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Nearly half of all immigrants from the Middle East and North Africa resided in California, Michigan, New York, and Texas.
California had the largest number of Middle Eastern and North African immigrants in 2008 with 20 percent of the total, followed by Michigan (12 percent), New York (11 percent), and Texas (6 percent).

New Jersey, Illinois, Florida, Virginia, and Massachusetts also had substantial immigrant populations from the Middle East and North Africa.

Note: In order to generate a sufficiently large sample, these estimates are based on pooled ACS data for 2007 to 2009. The reference year is 2008.

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There were 2.0 million members of the Middle Eastern and North African diaspora residing in the United States in 2009.
Of the 2.0 million members of the Middle Eastern and North African diaspora residing in the United States in 2009, 45 percent were born in the region and 49 percent were native-born U.S. citizens. The rest were born primarily in Latin America, sub-Saharan Africa, Europe, and Canada (in descending order).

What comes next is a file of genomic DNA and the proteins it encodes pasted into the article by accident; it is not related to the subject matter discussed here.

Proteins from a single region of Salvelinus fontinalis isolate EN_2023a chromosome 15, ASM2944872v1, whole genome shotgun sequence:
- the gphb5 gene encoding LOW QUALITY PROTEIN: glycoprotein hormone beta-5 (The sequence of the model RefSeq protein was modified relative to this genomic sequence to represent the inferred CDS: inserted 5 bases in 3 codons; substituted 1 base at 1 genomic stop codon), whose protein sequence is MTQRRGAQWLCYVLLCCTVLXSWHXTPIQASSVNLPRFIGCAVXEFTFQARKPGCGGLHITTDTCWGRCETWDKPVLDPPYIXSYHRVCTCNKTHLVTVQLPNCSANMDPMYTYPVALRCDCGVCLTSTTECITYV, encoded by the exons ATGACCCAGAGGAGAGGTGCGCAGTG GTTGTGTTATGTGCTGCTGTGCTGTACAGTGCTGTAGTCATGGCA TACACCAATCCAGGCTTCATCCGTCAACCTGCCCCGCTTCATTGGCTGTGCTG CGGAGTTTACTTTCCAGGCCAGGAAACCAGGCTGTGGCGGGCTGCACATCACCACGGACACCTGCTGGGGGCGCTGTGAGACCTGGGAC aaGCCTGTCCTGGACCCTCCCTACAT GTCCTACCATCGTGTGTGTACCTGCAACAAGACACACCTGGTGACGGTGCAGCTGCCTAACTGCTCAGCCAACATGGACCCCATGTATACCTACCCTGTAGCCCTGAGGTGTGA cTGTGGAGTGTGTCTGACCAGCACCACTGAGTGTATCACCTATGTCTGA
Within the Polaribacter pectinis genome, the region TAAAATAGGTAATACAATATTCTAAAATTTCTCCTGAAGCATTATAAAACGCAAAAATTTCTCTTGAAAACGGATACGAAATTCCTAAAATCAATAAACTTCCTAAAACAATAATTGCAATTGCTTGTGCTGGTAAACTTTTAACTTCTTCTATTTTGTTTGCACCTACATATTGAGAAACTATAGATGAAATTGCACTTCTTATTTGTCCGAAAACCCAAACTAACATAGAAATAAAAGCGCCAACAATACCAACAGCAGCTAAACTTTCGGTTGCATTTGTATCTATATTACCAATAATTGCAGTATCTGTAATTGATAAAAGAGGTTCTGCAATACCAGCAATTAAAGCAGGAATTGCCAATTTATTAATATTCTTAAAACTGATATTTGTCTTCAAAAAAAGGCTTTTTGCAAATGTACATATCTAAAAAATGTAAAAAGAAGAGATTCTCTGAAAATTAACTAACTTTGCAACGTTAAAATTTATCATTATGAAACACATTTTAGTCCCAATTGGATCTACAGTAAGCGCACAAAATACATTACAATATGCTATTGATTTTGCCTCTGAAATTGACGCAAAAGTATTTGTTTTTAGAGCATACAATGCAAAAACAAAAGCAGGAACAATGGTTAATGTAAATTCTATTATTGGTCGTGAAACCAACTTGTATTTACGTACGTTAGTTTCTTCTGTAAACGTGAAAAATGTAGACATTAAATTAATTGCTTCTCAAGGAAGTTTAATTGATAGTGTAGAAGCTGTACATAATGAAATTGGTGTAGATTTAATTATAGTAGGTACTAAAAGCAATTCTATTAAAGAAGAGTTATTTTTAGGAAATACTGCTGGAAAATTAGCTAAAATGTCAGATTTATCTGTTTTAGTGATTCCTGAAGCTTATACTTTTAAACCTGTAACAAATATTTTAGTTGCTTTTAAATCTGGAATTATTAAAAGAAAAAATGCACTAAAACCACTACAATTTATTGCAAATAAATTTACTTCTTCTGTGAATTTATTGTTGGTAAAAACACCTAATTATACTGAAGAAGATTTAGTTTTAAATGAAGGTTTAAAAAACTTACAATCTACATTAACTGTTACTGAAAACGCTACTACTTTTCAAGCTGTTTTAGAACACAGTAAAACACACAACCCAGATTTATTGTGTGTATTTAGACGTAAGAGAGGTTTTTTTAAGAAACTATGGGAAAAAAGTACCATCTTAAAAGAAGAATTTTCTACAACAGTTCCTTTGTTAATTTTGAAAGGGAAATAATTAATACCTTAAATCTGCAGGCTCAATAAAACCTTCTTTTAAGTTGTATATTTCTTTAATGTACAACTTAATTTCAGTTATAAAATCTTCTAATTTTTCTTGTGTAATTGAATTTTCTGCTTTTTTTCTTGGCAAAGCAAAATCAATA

Note: There is no universally recognized definition of the term "diaspora." Most often, the term includes individuals who self-identify as having ancestral ties to a specific country of origin. The Middle Eastern and North African diaspora in the United States includes all individuals who were born in a Middle Eastern or North African country or who selected at least one of the following responses on the two ACS questions about ancestry: "Arab," "Arabic," "Algerian," "Chaldean," "Egyptian," "Iraqi," "Jordanian," "Kurdish," "Lebanese," "Middle Eastern," "Moroccan," "Palestinian," "Syrian", or "Yemeni."

Demographic and Socioeconomic Overview

Note: In order to generate a sufficiently large sample, this section is based on pooled ACS data for 2007 to 2009. The reference year is 2008.

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One-third of the foreign born from the Middle East and North Africa in the United States arrived in 2000 or later.
Around 2008, 34 percent of the roughly 830,000 Middle Eastern and North African foreign born had entered the country in 2000 or later, with 28 percent having entered between 1990 and 1999, 18 percent between 1980 and 1989, 13 percent between 1970 and 1979, and the remaining 8 percent prior to 1970.